The last negotiating partner the US needs is an Iranian regime flush from the victory of flattening an internal insurrection—and incensed at the President’s endorsement of that revolt to boot. In such a scenario, Obama could no longer expect to get the mullahs to beat their uranium centrifuges into ploughshares—and forget about convincing them to rein in Israel’s terrorist tormentors. With the odds already stacked against that success even in the absence of the current strife, President Obama is in no mood for his plans to be disrupted by the events in Tehran.

Nonetheless, a growing chorus of mostly conservative critics has been braying for President Obama to bless the Iranian protestors with just a touch of his oratorical magic, in the name of democracy. It would be foolhardy for him to take their advice, for the United States has no leverage over Iran at present. Armed intervention is out of the question with American troops still bogged down in Iraq and Afghanistan. Economic sanctions would only supplement the largely ineffectual ones already in place, and it is ordinary Iranians who would probably feel the pinch. A US-sponsored coup d’état is no option; the country’s Islamist theocrats are eager enough to blame the unrest on Yankee interference as it is. In any case, the US and Iran have already gone down that road once before, in 1953—with miserable results for everyone involved.

Given the limited options available, why pillory the president for exercising caution? How can the same conservatives who, like me, were happy to deride Barack Obama’s treacly cant not so long ago demand even emptier rhetoric from him now? Why vociferously denounce the mullahs’ skullduggery when the US can do nothing to back it up? Of what use would such inspiring words be without commensurate deeds?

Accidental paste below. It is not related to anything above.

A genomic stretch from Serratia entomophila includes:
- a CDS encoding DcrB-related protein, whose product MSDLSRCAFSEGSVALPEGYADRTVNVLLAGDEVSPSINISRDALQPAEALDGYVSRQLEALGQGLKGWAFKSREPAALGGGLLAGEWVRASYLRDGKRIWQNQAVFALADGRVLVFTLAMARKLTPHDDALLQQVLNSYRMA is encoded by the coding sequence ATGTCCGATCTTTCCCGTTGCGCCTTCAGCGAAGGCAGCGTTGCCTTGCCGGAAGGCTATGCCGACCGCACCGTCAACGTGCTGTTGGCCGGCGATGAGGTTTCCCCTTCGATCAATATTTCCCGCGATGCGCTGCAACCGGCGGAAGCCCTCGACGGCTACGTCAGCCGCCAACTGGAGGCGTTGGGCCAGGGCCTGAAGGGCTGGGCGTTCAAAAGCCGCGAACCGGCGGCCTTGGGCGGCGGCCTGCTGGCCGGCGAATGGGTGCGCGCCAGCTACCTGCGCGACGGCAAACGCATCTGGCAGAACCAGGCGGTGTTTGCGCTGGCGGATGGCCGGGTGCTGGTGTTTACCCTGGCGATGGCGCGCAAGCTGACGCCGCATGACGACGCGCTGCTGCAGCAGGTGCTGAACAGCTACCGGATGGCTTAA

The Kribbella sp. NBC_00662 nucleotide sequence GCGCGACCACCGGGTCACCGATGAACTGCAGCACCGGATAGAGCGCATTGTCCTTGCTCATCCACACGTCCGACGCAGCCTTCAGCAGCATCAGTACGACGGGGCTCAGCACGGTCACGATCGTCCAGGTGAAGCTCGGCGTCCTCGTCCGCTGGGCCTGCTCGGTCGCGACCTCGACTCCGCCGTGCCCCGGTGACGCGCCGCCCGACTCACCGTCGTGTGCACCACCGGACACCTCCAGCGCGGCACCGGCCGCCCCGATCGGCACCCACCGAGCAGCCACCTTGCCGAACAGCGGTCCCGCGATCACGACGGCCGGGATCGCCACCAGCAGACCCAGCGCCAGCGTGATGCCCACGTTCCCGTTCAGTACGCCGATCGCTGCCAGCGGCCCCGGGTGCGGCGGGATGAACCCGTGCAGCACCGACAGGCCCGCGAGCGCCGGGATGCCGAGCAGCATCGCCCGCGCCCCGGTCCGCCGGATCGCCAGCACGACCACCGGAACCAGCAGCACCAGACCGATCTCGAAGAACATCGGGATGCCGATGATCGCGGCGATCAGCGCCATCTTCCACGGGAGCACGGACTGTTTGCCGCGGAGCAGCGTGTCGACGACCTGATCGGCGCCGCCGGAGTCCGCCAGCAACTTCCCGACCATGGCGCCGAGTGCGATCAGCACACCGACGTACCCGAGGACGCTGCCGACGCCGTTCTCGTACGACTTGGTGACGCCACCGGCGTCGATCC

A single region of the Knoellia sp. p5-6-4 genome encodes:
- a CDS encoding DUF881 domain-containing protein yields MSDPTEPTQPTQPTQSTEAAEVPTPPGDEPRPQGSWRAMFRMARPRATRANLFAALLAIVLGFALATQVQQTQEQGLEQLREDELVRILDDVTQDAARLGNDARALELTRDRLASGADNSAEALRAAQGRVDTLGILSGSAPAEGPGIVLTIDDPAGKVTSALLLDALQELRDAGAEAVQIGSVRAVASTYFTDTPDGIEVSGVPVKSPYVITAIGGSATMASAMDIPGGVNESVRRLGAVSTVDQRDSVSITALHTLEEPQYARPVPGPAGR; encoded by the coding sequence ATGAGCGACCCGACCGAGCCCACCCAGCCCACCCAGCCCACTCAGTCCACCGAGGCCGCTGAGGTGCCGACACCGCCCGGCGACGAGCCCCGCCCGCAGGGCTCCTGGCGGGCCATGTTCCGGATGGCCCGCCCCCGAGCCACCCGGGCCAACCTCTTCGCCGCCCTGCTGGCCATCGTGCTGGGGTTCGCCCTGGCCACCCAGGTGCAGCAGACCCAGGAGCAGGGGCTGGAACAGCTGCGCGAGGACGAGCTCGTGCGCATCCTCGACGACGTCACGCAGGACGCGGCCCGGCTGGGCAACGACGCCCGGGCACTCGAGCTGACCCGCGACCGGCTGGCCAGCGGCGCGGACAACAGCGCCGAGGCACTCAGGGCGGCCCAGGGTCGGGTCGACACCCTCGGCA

In August 2008, President Bush’s strong objections did not stop Russia from manhandling tiny Georgia. In 1991, President George H.W. Bush’s public musings that the Iraqi people should overthrow Saddam Hussein led to a bloodbath, when the Kurds and Shi’ites proved too weak to finish off Saddam and the US refused to help them get the job done. In 1989, the world watched helplessly as China’s Deng Xiaoping bloodily shattered the Tiananmen Square protestors’ dreams of democracy in a country that called itself a “People’s Republic”. Poland in 1981, Czechoslovakia in 1968, Hungary in 1956, East Germany in 1953: on goes the long, tragic list of popular uprisings that failed because tyrannical regimes had the muscle to suppress them and the will to use it—and because the US had no way of stopping them. 

Displays of “people power” such as the current one in Tehran never fail to thrill and inspire; but their chances of success depend on how well organized and well armed—and how ruthless—both the people and their rulers are. If the latter are mightier, and neither the US nor any other outside benefactor is in a position to step in to level the playing field, the rulers will likely win out, at least in the short term. The Iron Curtain was rent in 1989 primarily because Mikhail Gorbachev refused to use Soviet might to prop up the Eastern European Communist regimes any longer. South African apartheid began to crumble the following year because the regime eventually wilted under the international community’s ostracism. These rulers caved partly because they lacked the bloody-mindedness it took to keep locking up or gunning down their opponents. 

Only time will tell whether the mullahs will similarly lose their nerve. If not, then they will probably win this confrontation. It would be treacherous for President Obama to egg the protesters on if he cannot have their back if and when the crackdown begins in earnest. Fortunately, whatever his shortcomings, Barack Obama is not the treacherous type.